Alignment of Energy-Level by using additives
Energy-level alignment in solar cells significantly impacts charge extraction, charge transfer, and charge recombination. High-efficiency Perovskite solar cells require precise energy-level alignment. Suitable contact materials or the tuning of the energy band level of the perovskite materials can align the energy levels. Doping with suitable materials, such as additives of monovalent or trivalent cations such as iodides of silver, sodium, and copper, can alter the Fermi energy level of the perovskite.
One can also use an additive of antimony or indium to tune the energy level alignment and achieve an efficiency of around 21%. Doping aims to impart more n-type or p-type characteristics in the perovskite. Literature supports the fact that water absorption on the MAPbI3 surface can enhance n-type characteristics and adding tert-butylpyridine (TBP) can induce p-type doping that improves charge collection efficiency. Introducing cyanocarbon additives can also alter the fermi level of perovskite for better alignment with conducting substrates such as ITO and provide a stable 20 % efficiency.
Suppression of defects using additives
Defects present in the perovskite materials considerably lower the voltage and fill factor of the cell. Defects can originate from crystal dislocation, vacancy defects, and grain boundaries. Such defects act as electron carrier traps. By using additives, one can greatly diminish defects in the crystal. People often use chlorine as an additive to passivate such defects. Thiocyanate ions are also used to reduce defects that prolong the electron lifetime in the cell, leading to a significant efficiency of over 21%.
Additives to enhance the operational stability of perovskite solar cells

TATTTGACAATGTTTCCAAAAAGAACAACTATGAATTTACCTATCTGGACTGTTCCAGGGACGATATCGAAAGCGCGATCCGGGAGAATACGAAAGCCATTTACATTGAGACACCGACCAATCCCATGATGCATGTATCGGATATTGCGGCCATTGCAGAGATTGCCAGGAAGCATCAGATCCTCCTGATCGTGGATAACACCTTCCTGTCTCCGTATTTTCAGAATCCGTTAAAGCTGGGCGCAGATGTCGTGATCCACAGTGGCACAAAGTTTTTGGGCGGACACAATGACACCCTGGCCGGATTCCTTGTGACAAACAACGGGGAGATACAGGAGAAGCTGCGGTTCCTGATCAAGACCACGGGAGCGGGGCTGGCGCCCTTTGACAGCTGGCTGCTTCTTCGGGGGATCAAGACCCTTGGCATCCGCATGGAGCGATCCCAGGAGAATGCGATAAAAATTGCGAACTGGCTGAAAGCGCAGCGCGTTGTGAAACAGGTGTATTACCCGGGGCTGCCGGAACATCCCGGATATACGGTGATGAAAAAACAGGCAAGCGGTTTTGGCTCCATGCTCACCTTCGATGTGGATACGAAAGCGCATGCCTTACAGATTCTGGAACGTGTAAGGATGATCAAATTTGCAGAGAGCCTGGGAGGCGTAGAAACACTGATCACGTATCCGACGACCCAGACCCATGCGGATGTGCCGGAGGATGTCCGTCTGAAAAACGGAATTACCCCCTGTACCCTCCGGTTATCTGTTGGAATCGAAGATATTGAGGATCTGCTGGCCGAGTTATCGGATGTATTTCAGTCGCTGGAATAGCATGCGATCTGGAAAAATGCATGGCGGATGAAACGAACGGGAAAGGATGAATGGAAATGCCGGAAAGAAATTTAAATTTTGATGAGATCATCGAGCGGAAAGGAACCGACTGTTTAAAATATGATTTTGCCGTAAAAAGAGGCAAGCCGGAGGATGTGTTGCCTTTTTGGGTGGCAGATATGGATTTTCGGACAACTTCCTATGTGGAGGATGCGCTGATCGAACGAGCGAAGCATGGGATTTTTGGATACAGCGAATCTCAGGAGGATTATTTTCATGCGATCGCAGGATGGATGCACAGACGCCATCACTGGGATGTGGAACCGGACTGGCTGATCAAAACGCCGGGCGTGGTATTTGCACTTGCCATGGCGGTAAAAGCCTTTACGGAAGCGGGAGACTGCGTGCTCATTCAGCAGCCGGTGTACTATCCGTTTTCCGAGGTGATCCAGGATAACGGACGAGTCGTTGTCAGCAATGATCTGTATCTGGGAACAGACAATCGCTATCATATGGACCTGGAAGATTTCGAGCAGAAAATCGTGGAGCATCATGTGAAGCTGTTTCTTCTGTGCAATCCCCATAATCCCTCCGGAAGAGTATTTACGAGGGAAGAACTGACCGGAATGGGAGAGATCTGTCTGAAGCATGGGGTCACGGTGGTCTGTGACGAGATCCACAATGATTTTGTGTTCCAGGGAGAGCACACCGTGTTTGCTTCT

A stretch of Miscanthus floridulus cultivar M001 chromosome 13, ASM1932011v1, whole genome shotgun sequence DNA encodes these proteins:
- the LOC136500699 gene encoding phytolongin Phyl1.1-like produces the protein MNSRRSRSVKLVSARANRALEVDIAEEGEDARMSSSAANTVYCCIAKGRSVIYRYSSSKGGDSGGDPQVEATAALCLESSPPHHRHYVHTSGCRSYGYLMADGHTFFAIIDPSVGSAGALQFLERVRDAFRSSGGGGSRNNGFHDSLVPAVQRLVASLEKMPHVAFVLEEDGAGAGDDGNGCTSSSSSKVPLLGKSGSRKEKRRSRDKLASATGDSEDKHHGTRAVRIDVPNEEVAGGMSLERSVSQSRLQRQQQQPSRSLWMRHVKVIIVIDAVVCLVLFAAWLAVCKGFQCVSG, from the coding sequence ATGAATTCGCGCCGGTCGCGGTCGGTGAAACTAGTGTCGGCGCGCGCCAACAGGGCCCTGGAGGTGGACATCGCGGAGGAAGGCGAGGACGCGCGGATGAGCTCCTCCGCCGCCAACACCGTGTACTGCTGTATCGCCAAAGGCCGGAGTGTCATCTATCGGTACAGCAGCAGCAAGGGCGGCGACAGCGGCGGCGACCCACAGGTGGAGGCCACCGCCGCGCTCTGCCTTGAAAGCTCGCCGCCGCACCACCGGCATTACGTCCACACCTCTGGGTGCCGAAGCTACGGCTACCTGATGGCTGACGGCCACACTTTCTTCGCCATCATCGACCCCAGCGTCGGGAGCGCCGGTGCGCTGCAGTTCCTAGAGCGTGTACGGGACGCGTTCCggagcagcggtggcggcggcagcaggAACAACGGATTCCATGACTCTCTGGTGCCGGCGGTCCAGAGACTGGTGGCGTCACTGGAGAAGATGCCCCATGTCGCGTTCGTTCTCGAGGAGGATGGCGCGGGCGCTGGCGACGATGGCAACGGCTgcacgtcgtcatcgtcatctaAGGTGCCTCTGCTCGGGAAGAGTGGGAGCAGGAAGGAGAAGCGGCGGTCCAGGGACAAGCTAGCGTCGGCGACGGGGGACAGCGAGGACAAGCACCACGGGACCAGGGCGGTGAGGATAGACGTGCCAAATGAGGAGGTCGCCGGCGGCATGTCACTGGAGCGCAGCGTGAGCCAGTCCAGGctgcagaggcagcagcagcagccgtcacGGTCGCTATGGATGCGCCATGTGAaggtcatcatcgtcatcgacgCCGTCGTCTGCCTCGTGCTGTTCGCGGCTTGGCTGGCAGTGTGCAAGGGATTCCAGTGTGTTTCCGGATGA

Additives can be used to improve the operational stability in Perovskite cells. The stability of perovskite deteriorates with heat, UV lights, moisture, air, and external electric fields.
Stability against moisture
Various organic surfactants with ammonium or carbonyl functional groups and hydrophobic functional groups protect the cells from moisture. A report suggests that the use of hygroscopic polyethylene glycol (PEG) scaffolds with perovskite materials can retain performance for up to 300 hours under highly humid (70%) conditions. Other additives, such as aliphatic fluorinated amphiphilic additives, benzylamine, and thiourea, are promising in stabilizing the perovskite cells against moisture.
Stability against heat and light
The long-term stability of perovskites can be improved by functionalizing the grain boundaries of the perovskite crystals. Short-chain polymer molecules such as PEG and PCBM are well known for improving device stability. A study shows that adding PVP polymers to the perovskite film can exhibit 90 days of performance without significant drop in the device efficiency. Other additives, such as triblock copolymers and conjugated polymers, can reduce the cations migration when heated at high temperatures (up to 80 degrees Celsius).
Stability against oxygen
Tin-based perovskites such as SnF2 are very popular due to their low bandgap and display great possibility in tandem solar cells. However, tin easily gets oxidized, leading to significant deterioration in performance. Antioxidants are typically used for such situations. A study reported that hydroxybenzene sulfonic acid or its derivative salts could retain 80 % of the device’s performance for exposure to more than 500 hours of operation without cell encapsulation.
Outlook of the perovskite solar cells
Perovskite solar cells are very promising and could dominate the photovoltaic industry. The efforts to improve the stability of these solar cells are tremendous. Additives are proving to be essential for the long-term stability of such solar cells against environmental and processing conditions and for controlling the morphology, energy level alignment, and defect passivation.
Over recent years, the efficiency of perovskite solar cells has increased by over 25%. However, we should make further efforts to improve the efficiency to its theoretical limit of more than 30% and enhance the stability for commercial applications. It would be promising to develop additive-assisted methods for creating single crystal-like or highly orientated perovskite films by making perovskite precursor solution. Furthermore, researchers need to conduct extensive investigations into the effects of those compounds that persist in perovskite films on perovskite energy level structure and energy level bending at interfaces to understand their impact on efficiency.